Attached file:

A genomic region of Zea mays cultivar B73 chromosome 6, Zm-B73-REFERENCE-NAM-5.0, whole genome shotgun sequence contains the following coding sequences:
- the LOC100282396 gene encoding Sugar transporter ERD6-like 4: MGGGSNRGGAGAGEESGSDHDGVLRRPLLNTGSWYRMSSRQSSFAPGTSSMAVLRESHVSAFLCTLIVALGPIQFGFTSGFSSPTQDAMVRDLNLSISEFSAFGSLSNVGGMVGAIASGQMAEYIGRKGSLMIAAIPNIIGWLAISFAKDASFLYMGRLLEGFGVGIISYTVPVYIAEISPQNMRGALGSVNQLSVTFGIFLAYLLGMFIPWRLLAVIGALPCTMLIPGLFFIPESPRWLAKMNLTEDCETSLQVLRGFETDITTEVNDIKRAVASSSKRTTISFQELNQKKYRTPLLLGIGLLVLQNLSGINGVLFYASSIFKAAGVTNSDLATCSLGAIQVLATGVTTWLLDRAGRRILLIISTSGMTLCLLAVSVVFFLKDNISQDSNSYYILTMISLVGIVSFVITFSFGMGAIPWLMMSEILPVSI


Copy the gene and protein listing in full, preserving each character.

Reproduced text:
A genomic region of Zea mays cultivar B73 chromosome 6, Zm-B73-REFERENCE-NAM-5.0, whole genome shotgun sequence contains the following coding sequences:
- the LOC100282396 gene encoding Sugar transporter ERD6-like 4: MGGGSNRGGAGAGEESGSDHDGVLRRPLLNTGSWYRMSSRQSSFAPGTSSMAVLRESHVSAFLCTLIVALGPIQFGFTSGFSSPTQDAMVRDLNLSISEFSAFGSLSNVGGMVGAIASGQMAEYIGRKGSLMIAAIPNIIGWLAISFAKDASFLYMGRLLEGFGVGIISYTVPVYIAEISPQNMRGALGSVNQLSVTFGIFLAYLLGMFIPWRLLAVIGALPCTMLIPGLFFIPESPRWLAKMNLTEDCETSLQVLRGFETDITTEVNDIKRAVASSSKRTTISFQELNQKKYRTPLLLGIGLLVLQNLSGINGVLFYASSIFKAAGVTNSDLATCSLGAIQVLATGVTTWLLDRAGRRILLIISTSGMTLCLLAVSVVFFLKDNISQDSNSYYILTMISLVGIVSFVITFSFGMGAIPWLMMSEILPVSI